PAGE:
NEW YORK (Reuters) - A majority of middle market chief financial officers have a positive outlook regarding economic growth in 2018, but confidence in the ability of the current administration to achieve policy change is mixed, according to Citizens Commercial Banking’s inaugural national survey of 300 middle market CFOs.
The bank surveyed CFOs at companies with annual revenue between US$25m and US$2bn. The survey was conducted at the end of the third quarter and the results were published Thursday.
Half of the respondents expect economic growth to improve in 2018 while another 30% believe economic growth will remain the same. Only 20% expect the growth trajectory to worsen.
Optimism about the direction of the economy also translates into confidence about corporate growth, with more than half of the CFOs (55%) surveyed saying they are extremely confident their company will hit growth targets. Thirty-six percent are moderately confident and only 9% are not confident.
All eyes are on efforts underway in Washington to implement major tax policy changes that would likely significantly lower corporate rates.
“By and large, the CFOs we surveyed are watching the prospects for tax reform closely,” said Steve Woods, head of Corporate Banking for Citizens Commercial Banking in a statement. “However, confidence in the new administration’s ability to enact its pro-business agenda appears to be mixed, and companies are continuing to focus on self-funding of growth initiatives.”
At 60% a solid majority of CFOs believe anticipated changes to federal tax policy will amplify company growth, but expectations for broader policy change as a driver of corporate growth are split.
On trade policy (55%), federal regulatory policy (55%) and monetary policy (55%), a majority of CFOs said the impact on business growth would be moderate. The remaining respondents were otherwise divided on whether the potential impact of the policy changes in the three respective areas would be positive or negative.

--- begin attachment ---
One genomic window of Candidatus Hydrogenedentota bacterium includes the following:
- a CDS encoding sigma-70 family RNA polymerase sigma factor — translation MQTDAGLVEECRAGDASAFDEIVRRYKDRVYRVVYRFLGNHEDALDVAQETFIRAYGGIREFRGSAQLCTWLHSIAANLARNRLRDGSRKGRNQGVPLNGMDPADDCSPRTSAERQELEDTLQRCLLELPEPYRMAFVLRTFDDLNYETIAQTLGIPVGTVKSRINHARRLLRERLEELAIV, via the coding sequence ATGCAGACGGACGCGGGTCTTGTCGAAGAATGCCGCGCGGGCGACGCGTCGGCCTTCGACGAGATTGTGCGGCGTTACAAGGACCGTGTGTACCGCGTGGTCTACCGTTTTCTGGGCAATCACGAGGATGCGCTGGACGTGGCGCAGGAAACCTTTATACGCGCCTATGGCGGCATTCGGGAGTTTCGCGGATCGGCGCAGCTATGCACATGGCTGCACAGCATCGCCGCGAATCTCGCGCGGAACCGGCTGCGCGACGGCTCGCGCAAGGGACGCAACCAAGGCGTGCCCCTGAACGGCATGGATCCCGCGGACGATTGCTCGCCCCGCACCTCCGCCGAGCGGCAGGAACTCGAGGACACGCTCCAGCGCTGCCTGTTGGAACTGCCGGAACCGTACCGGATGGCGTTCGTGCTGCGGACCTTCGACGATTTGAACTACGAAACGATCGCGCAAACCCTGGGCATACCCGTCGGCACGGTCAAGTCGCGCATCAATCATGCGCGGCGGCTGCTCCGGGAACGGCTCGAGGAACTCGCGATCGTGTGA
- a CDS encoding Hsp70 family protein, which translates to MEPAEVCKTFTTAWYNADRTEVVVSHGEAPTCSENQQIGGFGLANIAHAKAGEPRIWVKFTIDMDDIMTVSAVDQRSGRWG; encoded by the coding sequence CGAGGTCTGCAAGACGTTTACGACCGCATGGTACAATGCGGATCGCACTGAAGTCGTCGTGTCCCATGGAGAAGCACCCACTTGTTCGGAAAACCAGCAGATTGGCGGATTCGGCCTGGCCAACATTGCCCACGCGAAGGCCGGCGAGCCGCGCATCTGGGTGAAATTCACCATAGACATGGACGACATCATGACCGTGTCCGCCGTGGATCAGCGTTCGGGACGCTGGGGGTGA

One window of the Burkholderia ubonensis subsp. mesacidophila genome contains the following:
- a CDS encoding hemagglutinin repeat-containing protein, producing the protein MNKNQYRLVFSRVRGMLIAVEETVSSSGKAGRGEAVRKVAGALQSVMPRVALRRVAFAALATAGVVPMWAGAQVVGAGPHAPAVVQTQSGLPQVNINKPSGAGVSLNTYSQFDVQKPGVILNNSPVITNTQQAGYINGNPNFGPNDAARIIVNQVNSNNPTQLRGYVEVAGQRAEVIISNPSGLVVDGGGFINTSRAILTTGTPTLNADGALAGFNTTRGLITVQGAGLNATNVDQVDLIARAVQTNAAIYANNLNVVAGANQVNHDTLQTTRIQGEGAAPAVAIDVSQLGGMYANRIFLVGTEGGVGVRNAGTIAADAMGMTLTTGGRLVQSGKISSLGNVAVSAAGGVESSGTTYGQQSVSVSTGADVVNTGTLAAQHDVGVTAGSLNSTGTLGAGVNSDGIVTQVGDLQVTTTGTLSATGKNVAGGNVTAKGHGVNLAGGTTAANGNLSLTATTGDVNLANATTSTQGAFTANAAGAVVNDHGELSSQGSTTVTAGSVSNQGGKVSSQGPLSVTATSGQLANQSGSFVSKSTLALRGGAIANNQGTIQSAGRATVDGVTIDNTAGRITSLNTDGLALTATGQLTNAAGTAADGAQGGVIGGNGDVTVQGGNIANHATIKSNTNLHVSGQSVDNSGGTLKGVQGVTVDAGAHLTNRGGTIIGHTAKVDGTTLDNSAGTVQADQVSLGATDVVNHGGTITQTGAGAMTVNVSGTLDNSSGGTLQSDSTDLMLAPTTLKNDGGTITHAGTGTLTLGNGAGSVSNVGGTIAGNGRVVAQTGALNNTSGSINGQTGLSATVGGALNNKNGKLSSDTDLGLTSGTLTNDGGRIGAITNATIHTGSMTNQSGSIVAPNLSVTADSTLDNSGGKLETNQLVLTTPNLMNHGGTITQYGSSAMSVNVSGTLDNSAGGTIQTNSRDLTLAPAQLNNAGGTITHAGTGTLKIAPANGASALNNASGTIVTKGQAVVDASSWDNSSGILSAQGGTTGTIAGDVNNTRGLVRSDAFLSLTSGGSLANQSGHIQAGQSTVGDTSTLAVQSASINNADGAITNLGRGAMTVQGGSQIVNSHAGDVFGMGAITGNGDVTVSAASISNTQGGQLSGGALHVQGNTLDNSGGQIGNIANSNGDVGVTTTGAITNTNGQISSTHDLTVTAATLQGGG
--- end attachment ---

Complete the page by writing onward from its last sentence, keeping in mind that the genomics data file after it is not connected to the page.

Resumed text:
“Companies are skeptical regarding trade and regulatory policy in Washington, which is providing a little bit of headwind to broader optimism about the future of the economy,” Woods told Thomson Reuters LPC. “Corporate tax rates will go down and will give middle market companies some resources to reinvest, but CFOs and CEOs are also thinking more strategically - in a highly competitive market - about effective ways to generate earnings.”
Among opportunities for growth, improving operational efficiencies is a key objective for CFOs, with more than 80% citing this as a focus in the next 12 months. Nearly half of those surveyed said they anticipate expanding into new domestic markets as well as developing a pipeline of new products in the next year.
Merger and acquisition activity is also on the minds of CFOs, particularly at upper middle market companies, or those with annual revenue greater than US$500m. Two-thirds of those companies expect to pursue the acquisition of another company over the next three years. By comparison, 23% of lower middle market companies, defined as those with annual revenue between US$25m to less than US$500m, expect to acquire another company over the same period.
“Corporate America, including middle market businesses, has never had more cash. In an issuer friendly debt market with record low rates, companies are very aggressive. We are somewhat bullish on the M&A dynamic heading into 2018,” Woods said.
Reporting by Leela Parker Deo; Editing By Lynn Adler